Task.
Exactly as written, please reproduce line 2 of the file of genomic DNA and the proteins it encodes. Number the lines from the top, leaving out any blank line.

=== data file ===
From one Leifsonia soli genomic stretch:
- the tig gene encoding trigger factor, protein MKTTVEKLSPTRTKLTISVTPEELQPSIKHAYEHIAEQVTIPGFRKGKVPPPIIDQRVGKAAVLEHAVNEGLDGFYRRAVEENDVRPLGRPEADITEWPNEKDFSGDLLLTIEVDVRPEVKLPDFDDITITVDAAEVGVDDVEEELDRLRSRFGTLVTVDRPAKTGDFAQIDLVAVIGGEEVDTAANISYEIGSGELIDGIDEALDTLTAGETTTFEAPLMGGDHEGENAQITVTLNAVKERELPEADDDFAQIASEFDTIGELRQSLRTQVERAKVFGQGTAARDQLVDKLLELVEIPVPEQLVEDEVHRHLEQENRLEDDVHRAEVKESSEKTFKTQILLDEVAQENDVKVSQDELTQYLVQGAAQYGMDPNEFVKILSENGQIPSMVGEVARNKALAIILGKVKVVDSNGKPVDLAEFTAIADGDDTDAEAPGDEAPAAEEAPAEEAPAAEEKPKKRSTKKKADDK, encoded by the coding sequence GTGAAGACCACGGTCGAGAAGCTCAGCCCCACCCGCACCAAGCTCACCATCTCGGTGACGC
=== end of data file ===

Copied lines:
- the tig gene encoding trigger factor, protein MKTTVEKLSPTRTKLTISVTPEELQPSIKHAYEHIAEQVTIPGFRKGKVPPPIIDQRVGKAAVLEHAVNEGLDGFYRRAVEENDVRPLGRPEADITEWPNEKDFSGDLLLTIEVDVRPEVKLPDFDDITITVDAAEVGVDDVEEELDRLRSRFGTLVTVDRPAKTGDFAQIDLVAVIGGEEVDTAANISYEIGSGELIDGIDEALDTLTAGETTTFEAPLMGGDHEGENAQITVTLNAVKERELPEADDDFAQIASEFDTIGELRQSLRTQVERAKVFGQGTAARDQLVDKLLELVEIPVPEQLVEDEVHRHLEQENRLEDDVHRAEVKESSEKTFKTQILLDEVAQENDVKVSQDELTQYLVQGAAQYGMDPNEFVKILSENGQIPSMVGEVARNKALAIILGKVKVVDSNGKPVDLAEFTAIADGDDTDAEAPGDEAPAAEEAPAEEAPAAEEKPKKRSTKKKADDK, encoded by the coding sequence GTGAAGACCACGGTCGAGAAGCTCAGCCCCACCCGCACCAAGCTCACCATCTCGGTGACGC